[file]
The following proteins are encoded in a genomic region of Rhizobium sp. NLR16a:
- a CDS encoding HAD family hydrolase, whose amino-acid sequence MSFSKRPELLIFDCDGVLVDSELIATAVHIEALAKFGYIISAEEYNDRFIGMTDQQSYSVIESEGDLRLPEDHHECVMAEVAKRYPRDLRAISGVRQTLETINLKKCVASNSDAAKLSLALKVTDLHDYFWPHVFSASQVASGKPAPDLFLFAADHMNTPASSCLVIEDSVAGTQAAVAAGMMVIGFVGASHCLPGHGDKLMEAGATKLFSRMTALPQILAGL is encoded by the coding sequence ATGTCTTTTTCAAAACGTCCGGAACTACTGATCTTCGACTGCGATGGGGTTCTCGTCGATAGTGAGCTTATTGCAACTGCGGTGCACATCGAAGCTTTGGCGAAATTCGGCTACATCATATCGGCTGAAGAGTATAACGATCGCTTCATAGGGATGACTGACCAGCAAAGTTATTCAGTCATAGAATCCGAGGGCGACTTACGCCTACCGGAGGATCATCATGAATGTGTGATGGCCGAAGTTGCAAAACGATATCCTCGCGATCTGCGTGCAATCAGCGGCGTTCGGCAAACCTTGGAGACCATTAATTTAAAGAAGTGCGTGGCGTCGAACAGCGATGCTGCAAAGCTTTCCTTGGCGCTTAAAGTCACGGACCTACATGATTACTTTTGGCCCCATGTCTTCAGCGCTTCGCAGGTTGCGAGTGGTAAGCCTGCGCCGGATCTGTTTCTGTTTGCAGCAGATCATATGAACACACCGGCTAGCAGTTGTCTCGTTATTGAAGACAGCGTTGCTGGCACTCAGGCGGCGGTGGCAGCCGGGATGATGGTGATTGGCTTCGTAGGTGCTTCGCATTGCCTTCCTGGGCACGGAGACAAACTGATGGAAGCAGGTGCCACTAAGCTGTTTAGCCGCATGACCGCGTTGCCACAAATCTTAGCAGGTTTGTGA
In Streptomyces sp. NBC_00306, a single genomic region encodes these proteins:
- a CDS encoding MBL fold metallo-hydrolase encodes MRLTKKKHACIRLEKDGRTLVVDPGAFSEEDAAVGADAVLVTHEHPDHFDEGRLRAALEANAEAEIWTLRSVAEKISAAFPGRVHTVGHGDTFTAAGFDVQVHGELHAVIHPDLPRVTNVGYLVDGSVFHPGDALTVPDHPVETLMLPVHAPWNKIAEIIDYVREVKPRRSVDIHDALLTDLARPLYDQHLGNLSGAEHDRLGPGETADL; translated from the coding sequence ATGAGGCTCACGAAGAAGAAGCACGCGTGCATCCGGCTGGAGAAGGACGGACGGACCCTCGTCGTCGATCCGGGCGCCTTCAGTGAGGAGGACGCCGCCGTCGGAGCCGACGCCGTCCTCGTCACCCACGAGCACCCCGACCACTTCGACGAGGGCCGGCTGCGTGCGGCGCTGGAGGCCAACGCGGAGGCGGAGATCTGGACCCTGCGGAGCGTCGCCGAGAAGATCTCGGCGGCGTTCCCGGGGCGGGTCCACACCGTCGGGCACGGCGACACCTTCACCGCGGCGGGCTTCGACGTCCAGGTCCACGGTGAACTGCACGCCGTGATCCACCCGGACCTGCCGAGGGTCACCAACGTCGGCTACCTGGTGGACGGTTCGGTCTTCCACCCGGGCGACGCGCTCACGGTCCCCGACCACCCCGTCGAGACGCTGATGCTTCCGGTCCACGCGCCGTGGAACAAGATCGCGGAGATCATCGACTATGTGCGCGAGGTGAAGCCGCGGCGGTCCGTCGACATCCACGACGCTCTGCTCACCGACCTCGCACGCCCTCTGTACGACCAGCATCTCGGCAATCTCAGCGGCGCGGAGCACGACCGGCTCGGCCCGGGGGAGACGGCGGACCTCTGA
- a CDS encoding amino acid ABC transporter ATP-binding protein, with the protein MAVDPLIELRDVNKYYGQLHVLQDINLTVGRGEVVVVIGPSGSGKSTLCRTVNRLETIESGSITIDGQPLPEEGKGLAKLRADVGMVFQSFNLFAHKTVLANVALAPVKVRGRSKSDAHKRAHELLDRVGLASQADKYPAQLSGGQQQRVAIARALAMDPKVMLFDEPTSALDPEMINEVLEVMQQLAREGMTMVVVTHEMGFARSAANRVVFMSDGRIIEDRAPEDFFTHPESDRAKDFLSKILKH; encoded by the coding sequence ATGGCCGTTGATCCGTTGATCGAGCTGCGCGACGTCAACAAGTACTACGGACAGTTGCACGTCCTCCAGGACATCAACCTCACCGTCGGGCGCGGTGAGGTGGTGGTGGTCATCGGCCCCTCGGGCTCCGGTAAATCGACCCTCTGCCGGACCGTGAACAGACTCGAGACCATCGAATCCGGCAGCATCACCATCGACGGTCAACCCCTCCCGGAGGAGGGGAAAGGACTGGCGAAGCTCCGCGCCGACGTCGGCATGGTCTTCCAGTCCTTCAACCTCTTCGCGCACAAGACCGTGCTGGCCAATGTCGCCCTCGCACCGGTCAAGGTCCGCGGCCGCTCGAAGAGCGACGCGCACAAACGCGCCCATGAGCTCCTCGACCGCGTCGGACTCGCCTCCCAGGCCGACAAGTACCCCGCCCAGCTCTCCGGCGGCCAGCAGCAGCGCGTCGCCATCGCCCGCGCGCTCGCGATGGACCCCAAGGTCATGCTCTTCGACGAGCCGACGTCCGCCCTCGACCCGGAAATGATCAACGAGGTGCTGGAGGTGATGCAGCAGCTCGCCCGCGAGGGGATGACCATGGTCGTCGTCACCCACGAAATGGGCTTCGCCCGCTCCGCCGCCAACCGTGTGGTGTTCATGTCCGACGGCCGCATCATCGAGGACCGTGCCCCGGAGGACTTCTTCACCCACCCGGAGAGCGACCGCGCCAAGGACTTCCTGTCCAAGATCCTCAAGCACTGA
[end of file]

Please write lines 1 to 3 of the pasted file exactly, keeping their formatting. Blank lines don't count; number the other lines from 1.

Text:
The following proteins are encoded in a genomic region of Rhizobium sp. NLR16a:
- a CDS encoding HAD family hydrolase, whose amino-acid sequence MSFSKRPELLIFDCDGVLVDSELIATAVHIEALAKFGYIISAEEYNDRFIGMTDQQSYSVIESEGDLRLPEDHHECVMAEVAKRYPRDLRAISGVRQTLETINLKKCVASNSDAAKLSLALKVTDLHDYFWPHVFSASQVASGKPAPDLFLFAADHMNTPASSCLVIEDSVAGTQAAVAAGMMVIGFVGASHCLPGHGDKLMEAGATKLFSRMTALPQILAGL is encoded by the coding sequence ATGTCTTTTTCAAAACGTCCGGAACTACTGATCTTCGACTGCGATGGGGTTCTCGTCGATAGTGAGCTTATTGCAACTGCGGTGCACATCGAAGCTTTGGCGAAATTCGGCTACATCATATCGGCTGAAGAGTATAACGATCGCTTCATAGGGATGACTGACCAGCAAAGTTATTCAGTCATAGAATCCGAGGGCGACTTACGCCTACCGGAGGATCATCATGAATGTGTGATGGCCGAAGTTGCAAAACGATATCCTCGCGATCTGCGTGCAATCAGCGGCGTTCGGCAAACCTTGGAGACCATTAATTTAAAGAAGTGCGTGGCGTCGAACAGCGATGCTGCAAAGCTTTCCTTGGCGCTTAAAGTCACGGACCTACATGATTACTTTTGGCCCCATGTCTTCAGCGCTTCGCAGGTTGCGAGTGGTAAGCCTGCGCCGGATCTGTTTCTGTTTGCAGCAGATCATATGAACACACCGGCTAGCAGTTGTCTCGTTATTGAAGACAGCGTTGCTGGCACTCAGGCGGCGGTGGCAGCCGGGATGATGGTGATTGGCTTCGTAGGTGCTTCGCATTGCCTTCCTGGGCACGGAGACAAACTGATGGAAGCAGGTGCCACTAAGCTGTTTAGCCGCATGACCGCGTTGCCACAAATCTTAGCAGGTTTGTGA
In Streptomyces sp. NBC_00306, a single genomic region encodes these proteins: